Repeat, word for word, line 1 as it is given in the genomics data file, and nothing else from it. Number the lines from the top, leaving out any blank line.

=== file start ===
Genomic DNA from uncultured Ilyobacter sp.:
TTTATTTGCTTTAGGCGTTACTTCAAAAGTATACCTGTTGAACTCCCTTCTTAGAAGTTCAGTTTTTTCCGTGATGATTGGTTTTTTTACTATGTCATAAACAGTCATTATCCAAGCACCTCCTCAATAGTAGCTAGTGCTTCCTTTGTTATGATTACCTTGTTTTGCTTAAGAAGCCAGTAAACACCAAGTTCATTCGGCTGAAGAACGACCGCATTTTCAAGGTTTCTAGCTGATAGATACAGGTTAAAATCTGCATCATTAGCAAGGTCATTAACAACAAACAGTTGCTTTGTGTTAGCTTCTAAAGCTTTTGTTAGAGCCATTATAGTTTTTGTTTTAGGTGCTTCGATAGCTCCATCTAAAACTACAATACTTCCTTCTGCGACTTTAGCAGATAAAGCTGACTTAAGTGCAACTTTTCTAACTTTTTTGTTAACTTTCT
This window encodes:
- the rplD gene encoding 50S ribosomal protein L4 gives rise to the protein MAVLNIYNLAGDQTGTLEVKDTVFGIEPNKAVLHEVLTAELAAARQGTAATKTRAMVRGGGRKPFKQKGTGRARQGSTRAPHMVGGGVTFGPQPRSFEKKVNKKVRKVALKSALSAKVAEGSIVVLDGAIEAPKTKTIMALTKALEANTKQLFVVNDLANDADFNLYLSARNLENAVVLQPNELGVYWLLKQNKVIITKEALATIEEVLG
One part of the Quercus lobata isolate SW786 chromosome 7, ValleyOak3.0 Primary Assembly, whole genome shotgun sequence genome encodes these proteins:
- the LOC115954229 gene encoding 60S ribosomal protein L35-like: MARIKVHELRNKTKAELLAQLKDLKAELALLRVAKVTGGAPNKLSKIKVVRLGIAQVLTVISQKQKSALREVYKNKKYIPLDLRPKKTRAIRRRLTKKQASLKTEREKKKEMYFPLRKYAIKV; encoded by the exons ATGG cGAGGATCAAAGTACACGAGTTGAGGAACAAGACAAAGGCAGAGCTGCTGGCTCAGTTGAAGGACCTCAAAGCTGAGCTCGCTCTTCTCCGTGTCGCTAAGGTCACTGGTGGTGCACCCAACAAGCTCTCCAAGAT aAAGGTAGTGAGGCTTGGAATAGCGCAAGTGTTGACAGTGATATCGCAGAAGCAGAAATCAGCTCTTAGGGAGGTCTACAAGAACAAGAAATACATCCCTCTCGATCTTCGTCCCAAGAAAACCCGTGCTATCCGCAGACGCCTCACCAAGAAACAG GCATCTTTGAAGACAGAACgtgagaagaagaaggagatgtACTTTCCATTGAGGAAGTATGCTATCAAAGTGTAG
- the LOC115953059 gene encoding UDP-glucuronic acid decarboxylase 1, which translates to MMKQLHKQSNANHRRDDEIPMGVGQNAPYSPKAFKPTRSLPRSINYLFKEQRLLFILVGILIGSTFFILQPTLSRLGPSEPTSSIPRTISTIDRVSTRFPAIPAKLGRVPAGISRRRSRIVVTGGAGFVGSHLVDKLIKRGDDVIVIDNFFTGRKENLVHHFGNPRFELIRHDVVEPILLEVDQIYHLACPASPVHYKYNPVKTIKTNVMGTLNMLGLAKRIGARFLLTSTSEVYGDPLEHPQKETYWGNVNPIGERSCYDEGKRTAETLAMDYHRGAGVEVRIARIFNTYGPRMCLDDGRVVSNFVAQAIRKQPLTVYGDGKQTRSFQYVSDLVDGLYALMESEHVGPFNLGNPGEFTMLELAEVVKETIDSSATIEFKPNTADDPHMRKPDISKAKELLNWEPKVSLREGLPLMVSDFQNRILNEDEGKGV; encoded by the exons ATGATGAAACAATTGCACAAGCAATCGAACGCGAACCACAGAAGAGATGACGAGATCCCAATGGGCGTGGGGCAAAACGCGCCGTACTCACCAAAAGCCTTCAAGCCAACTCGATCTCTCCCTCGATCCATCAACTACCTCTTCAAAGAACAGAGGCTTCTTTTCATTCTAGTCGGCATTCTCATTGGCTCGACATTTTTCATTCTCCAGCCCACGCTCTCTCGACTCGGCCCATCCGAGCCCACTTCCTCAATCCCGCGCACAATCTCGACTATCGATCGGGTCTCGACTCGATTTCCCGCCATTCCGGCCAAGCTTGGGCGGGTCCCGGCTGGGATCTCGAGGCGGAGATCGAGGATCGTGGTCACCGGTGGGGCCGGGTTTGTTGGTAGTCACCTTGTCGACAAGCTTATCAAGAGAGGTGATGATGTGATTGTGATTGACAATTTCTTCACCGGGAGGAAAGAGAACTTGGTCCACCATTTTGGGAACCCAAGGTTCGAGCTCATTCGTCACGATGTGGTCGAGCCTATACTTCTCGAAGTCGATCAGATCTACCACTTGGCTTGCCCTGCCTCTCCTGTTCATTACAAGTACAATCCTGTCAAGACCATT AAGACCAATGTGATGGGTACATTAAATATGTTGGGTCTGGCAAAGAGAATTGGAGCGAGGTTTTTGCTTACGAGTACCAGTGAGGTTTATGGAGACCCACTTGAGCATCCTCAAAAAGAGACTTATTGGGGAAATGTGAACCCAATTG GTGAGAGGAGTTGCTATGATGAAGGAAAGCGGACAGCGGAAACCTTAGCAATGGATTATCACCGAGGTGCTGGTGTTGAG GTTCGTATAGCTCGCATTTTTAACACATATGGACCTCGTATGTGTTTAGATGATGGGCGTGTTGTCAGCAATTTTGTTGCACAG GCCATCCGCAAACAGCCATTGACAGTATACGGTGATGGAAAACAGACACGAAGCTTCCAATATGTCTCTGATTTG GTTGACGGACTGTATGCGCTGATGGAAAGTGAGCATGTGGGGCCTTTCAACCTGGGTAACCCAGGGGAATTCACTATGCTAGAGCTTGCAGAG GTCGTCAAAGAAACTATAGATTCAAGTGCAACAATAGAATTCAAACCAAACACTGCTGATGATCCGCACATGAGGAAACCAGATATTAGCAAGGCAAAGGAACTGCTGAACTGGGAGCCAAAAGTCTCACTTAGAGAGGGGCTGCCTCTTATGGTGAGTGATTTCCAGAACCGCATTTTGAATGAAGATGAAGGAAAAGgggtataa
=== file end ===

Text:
Genomic DNA from uncultured Ilyobacter sp.: